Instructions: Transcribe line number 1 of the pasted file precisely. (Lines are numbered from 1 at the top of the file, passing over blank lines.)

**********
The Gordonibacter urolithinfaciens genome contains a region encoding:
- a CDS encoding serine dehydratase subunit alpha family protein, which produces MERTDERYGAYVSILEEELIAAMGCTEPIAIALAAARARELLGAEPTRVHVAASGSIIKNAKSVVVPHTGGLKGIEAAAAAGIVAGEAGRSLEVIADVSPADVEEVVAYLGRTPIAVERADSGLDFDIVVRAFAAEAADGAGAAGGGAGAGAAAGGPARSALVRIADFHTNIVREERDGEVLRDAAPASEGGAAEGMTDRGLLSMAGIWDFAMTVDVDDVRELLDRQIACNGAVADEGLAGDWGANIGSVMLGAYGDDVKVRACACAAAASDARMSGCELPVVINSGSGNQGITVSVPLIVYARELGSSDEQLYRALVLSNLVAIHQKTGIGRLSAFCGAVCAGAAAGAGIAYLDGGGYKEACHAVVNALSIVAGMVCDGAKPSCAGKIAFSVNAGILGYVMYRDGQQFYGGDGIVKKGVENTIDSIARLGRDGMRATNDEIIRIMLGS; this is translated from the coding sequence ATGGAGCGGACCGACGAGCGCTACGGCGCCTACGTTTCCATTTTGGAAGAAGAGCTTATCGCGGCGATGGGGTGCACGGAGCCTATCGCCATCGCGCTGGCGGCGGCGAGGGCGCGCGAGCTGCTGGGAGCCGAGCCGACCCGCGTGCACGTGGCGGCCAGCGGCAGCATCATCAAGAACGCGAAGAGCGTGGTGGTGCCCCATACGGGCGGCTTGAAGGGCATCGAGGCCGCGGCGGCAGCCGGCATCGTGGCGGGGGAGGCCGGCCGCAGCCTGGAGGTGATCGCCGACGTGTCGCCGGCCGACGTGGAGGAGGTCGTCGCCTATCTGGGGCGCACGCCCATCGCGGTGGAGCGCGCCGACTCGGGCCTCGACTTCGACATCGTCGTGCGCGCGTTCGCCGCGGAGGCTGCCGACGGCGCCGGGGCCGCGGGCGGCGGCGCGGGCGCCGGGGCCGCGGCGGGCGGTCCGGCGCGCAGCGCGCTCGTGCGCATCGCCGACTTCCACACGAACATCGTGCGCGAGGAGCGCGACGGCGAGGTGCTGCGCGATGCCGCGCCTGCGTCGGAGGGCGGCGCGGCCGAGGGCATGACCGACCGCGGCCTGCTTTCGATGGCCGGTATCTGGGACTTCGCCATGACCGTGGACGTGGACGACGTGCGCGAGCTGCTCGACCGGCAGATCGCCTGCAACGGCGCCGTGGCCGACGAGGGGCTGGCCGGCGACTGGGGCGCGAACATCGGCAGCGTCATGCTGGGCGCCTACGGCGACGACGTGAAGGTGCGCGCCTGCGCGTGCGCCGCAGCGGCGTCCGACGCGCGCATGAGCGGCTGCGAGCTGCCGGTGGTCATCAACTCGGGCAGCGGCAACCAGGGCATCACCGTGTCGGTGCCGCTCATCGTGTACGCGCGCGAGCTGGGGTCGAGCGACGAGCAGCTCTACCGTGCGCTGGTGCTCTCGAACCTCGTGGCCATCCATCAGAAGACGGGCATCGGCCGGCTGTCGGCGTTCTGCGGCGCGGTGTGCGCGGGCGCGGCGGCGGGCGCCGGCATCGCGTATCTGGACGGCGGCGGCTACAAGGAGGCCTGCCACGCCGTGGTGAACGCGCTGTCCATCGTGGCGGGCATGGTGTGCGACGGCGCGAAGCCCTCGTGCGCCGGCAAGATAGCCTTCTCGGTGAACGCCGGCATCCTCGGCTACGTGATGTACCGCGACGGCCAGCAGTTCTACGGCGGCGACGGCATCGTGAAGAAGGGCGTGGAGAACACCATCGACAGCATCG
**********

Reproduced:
The Gordonibacter urolithinfaciens genome contains a region encoding: